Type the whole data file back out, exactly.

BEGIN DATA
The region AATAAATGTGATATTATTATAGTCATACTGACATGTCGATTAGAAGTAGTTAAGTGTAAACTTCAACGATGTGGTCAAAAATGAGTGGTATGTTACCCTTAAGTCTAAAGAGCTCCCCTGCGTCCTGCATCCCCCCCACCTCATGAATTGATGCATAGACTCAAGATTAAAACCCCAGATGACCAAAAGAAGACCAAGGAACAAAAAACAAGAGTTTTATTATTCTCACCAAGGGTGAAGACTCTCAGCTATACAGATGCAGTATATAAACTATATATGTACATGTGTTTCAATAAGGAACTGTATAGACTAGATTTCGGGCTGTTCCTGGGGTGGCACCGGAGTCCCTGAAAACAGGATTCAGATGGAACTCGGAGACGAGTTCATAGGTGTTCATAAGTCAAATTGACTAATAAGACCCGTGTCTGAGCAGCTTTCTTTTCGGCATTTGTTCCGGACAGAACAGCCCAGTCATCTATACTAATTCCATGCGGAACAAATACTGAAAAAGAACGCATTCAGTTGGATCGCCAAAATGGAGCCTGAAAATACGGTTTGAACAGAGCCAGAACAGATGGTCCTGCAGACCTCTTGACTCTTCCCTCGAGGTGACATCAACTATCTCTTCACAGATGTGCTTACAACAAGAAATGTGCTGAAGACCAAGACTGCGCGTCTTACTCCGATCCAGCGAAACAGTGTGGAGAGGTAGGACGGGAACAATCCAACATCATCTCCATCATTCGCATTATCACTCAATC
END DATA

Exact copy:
The region AATAAATGTGATATTATTATAGTCATACTGACATGTCGATTAGAAGTAGTTAAGTGTAAACTTCAACGATGTGGTCAAAAATGAGTGGTATGTTACCCTTAAGTCTAAAGAGCTCCCCTGCGTCCTGCATCCCCCCCACCTCATGAATTGATGCATAGACTCAAGATTAAAACCCCAGATGACCAAAAGAAGACCAAGGAACAAAAAACAAGAGTTTTATTATTCTCACCAAGGGTGAAGACTCTCAGCTATACAGATGCAGTATATAAACTATATATGTACATGTGTTTCAATAAGGAACTGTATAGACTAGATTTCGGGCTGTTCCTGGGGTGGCACCGGAGTCCCTGAAAACAGGATTCAGATGGAACTCGGAGACGAGTTCATAGGTGTTCATAAGTCAAATTGACTAATAAGACCCGTGTCTGAGCAGCTTTCTTTTCGGCATTTGTTCCGGACAGAACAGCCCAGTCATCTATACTAATTCCATGCGGAACAAATACTGAAAAAGAACGCATTCAGTTGGATCGCCAAAATGGAGCCTGAAAATACGGTTTGAACAGAGCCAGAACAGATGGTCCTGCAGACCTCTTGACTCTTCCCTCGAGGTGACATCAACTATCTCTTCACAGATGTGCTTACAACAAGAAATGTGCTGAAGACCAAGACTGCGCGTCTTACTCCGATCCAGCGAAACAGTGTGGAGAGGTAGGACGGGAACAATCCAACATCATCTCCATCATTCGCATTATCACTCAATC